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The Prison Letters of Nelson Mandela

The Prison Letters of Nelson Mandela

Edited by Sahm Venter

Foreword by Zamaswazi Dlamini-Mandela

 
 
 
 
 

The Book

Arrested in 1962 as South Africa’s apartheid regime intensified its brutal campaign against political opponents, forty-four-year-old lawyer and African National Congress activist Nelson Mandela had no idea that he would spend the next twenty-seven years in jail. During his 10,052 days of incarceration, the future leader of South Africa wrote a multitude of letters to unyielding prison authorities, fellow activists, government officials, and, most memorably, to his courageous wife, Winnie, and his five children. Now, 255 of these letters, many of which have never been published, provide exceptional insight into how Mandela maintained his inner spirits while living in almost complete isolation, and how he engaged with an outside world that became increasingly outraged by his plight.

Organized chronologically and divided by the four venues in which he was held as a sentenced prisoner, The Prison Letters of Nelson Mandela begins in Pretoria Local Prison, where Mandela was held following his 1962 trial. In 1964, Mandela was taken to Robben Island Prison, where a stark existence was lightened only by visits and letters from family. After eighteen years, Mandela was transferred to Pollsmoor Prison, a large complex outside of Cape Town with beds and better food, but where he and four of his comrades were confined to a rooftop cell, apart from the rest of the prison population. Finally, Mandela was taken to Victor Verster Prison in 1988, where he was held until his release on February 11, 1990.

With accompanying facsimiles of some of his actual letters, this landmark volume reveals how Mandela, a lawyer by training, advocated for prisoners’ human rights. It reveals him to be a loving father, who wrote to his daughter, “I sometimes wish science could invent miracles and make my daughter get her missing birthday cards and have the plea¬sure of knowing that her Pa loves her,” aware that photos and letters he sent had simply disappeared.

More painful still are the letters written in 1969, when Mandela—forbidden from attending the funerals of his mother and his son Thembi—was reduced to consoling family members through correspondence. Yet, what emerges most powerfully is Mandela’s unfaltering optimism: “Honour belongs to those who never forsake the truth even when things seem dark & grim, who try over and & over again, who are never discouraged by insults, humiliation & even defeat.”

Whether providing unwavering support to his also-imprisoned wife or outlining a human-rights philosophy that resonates today, The Prison Letters of Nelson Mandela reveals the heroism of a man who refused to compromise his moral values in the face of extraordinary punishment. Ultimately, these letters position Mandela as one of the most inspiring figures of the twentieth century.

 
 
 
 
A good pen can also remind us of the happiest moments in our lives, bring noble ideas into our dens, our blood & our souls. It can turn tragedy into hope & victory.
— Nelson Mandela
 
 
 

The Authors

Nelson Rolihlahla Mandela was born into the Madiba clan in the Transkei, South Africa, on 18 July 1918. He moved to Johannesburg in 1941 where he entered the African National Congress as one of the co-founders of the ANC Youth League in 1944; opened South Africa’s first black law firm with his ANC comrade Oliver Tambo in 1952; and became the father of five children. A leading figure in the ANC’s armed struggle against the government’s apartheid policies, he was already serving a five-year sentence for leaving the country without a passport and inciting workers to strike in 1962 when he was charged with sabotage in 1963 and sentenced to life imprisonment the following year. By the time he was released in 1990, after more than twenty-seven years of incarceration, his image and story had become synonymous with the international anti-apartheid movement. He was jointly awarded the Nobel Peace Prize in 1993 and became South Africa’s first democratically elected president in 1994. He is the author of the international bestseller Long Walk to Freedom and its sequel, Dare Not Linger: The Presidential Years. He died in December of 2013.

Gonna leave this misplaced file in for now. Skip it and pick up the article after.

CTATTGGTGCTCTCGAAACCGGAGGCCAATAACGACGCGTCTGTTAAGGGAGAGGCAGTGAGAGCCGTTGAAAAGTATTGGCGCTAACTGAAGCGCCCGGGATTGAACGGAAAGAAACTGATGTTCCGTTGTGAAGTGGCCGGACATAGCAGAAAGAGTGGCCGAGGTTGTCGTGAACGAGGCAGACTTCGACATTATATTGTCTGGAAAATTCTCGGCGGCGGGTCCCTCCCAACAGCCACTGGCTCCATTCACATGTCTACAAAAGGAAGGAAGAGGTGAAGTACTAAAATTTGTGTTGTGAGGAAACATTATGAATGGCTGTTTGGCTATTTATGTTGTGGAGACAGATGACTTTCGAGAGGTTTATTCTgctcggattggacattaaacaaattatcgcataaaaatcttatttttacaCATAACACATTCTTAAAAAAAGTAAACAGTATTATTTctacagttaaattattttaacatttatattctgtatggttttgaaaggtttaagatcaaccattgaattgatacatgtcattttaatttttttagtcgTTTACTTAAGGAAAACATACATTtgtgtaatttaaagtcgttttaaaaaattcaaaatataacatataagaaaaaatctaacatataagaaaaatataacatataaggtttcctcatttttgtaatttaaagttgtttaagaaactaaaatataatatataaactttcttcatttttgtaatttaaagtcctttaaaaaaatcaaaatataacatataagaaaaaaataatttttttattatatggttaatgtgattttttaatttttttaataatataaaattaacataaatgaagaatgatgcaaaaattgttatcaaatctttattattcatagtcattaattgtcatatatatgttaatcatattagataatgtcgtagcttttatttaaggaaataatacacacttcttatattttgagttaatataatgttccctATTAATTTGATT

Sahm Venter worked as a journalist for over twenty years, mainly covering the anti-apartheid struggle, including Nelson Mandela’s release from prison in 1990 for The Associated Press, and South Africa’s transition to democracy. Venter was a member of the editorial team for Nelson Mandela’s books Conversations with Myself and Dare Not Linger: The Presidential Years. She has edited and co-authored a number of books with some of South Africa’s most prominent freedom fighters including Winnie Madikizela-Mandela and Ahmed Kathrada. She is currently senior researcher at the Nelson Mandela Foundation.

Zamaswazi Dlamini-Mandela was born in 1979 in Welkom, South Africa, close to the town of Brandfort to which her grandmother, Winnie Madikizela-Mandela was banished by the apartheid regime. She works as a business developer and is a public speaker and a self-described serial entrepreneur. In 2017 she launched her luxury fashion range Swati by Roi Kaskara. She is the granddaughter of Nelson Mandela and Nomzamo Nobandla Winnie Madikizela-Mandela.

 
 
 

Click here to visit the Nelson Mandela Foundation website.
Should you be interested in publishing The Prison Letters of Nelson Mandela in your country or language, please contact Elisabeth Kerr at W.W. Norton: ekerr@wwnorton.com.
For all other enquiries, please contact Blackwell & Ruth: contact@blackwellandruth.com.
Copyright © 2018 by the Estate of Nelson Rolihlahla Mandela, the Nelson Mandela Foundation and Blackwell and Ruth Limited.
Video footage courtesy of Videovision Entertainment. Musical accompaniment courtesy of www.epidemicsound.com.